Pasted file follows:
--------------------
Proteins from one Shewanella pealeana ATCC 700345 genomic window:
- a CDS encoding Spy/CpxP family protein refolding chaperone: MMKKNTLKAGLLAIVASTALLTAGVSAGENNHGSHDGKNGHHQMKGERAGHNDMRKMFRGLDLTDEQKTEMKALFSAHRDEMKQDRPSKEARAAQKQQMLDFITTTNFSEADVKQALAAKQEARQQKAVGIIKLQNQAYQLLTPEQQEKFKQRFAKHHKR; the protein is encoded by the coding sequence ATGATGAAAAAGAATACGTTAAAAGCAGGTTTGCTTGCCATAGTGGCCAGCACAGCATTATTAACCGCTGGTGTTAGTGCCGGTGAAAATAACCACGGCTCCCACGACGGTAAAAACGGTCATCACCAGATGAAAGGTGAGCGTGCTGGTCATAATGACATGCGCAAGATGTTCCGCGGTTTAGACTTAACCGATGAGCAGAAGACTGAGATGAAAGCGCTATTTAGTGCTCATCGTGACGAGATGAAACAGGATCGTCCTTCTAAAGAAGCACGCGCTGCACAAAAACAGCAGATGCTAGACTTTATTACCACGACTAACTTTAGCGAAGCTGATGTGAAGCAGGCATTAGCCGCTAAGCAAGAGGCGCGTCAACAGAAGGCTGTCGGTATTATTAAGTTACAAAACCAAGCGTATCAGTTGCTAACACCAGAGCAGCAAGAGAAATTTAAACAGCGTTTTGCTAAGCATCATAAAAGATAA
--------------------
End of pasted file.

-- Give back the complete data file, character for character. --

Proteins from one Shewanella pealeana ATCC 700345 genomic window:
- a CDS encoding Spy/CpxP family protein refolding chaperone: MMKKNTLKAGLLAIVASTALLTAGVSAGENNHGSHDGKNGHHQMKGERAGHNDMRKMFRGLDLTDEQKTEMKALFSAHRDEMKQDRPSKEARAAQKQQMLDFITTTNFSEADVKQALAAKQEARQQKAVGIIKLQNQAYQLLTPEQQEKFKQRFAKHHKR; the protein is encoded by the coding sequence ATGATGAAAAAGAATACGTTAAAAGCAGGTTTGCTTGCCATAGTGGCCAGCACAGCATTATTAACCGCTGGTGTTAGTGCCGGTGAAAATAACCACGGCTCCCACGACGGTAAAAACGGTCATCACCAGATGAAAGGTGAGCGTGCTGGTCATAATGACATGCGCAAGATGTTCCGCGGTTTAGACTTAACCGATGAGCAGAAGACTGAGATGAAAGCGCTATTTAGTGCTCATCGTGACGAGATGAAACAGGATCGTCCTTCTAAAGAAGCACGCGCTGCACAAAAACAGCAGATGCTAGACTTTATTACCACGACTAACTTTAGCGAAGCTGATGTGAAGCAGGCATTAGCCGCTAAGCAAGAGGCGCGTCAACAGAAGGCTGTCGGTATTATTAAGTTACAAAACCAAGCGTATCAGTTGCTAACACCAGAGCAGCAAGAGAAATTTAAACAGCGTTTTGCTAAGCATCATAAAAGATAA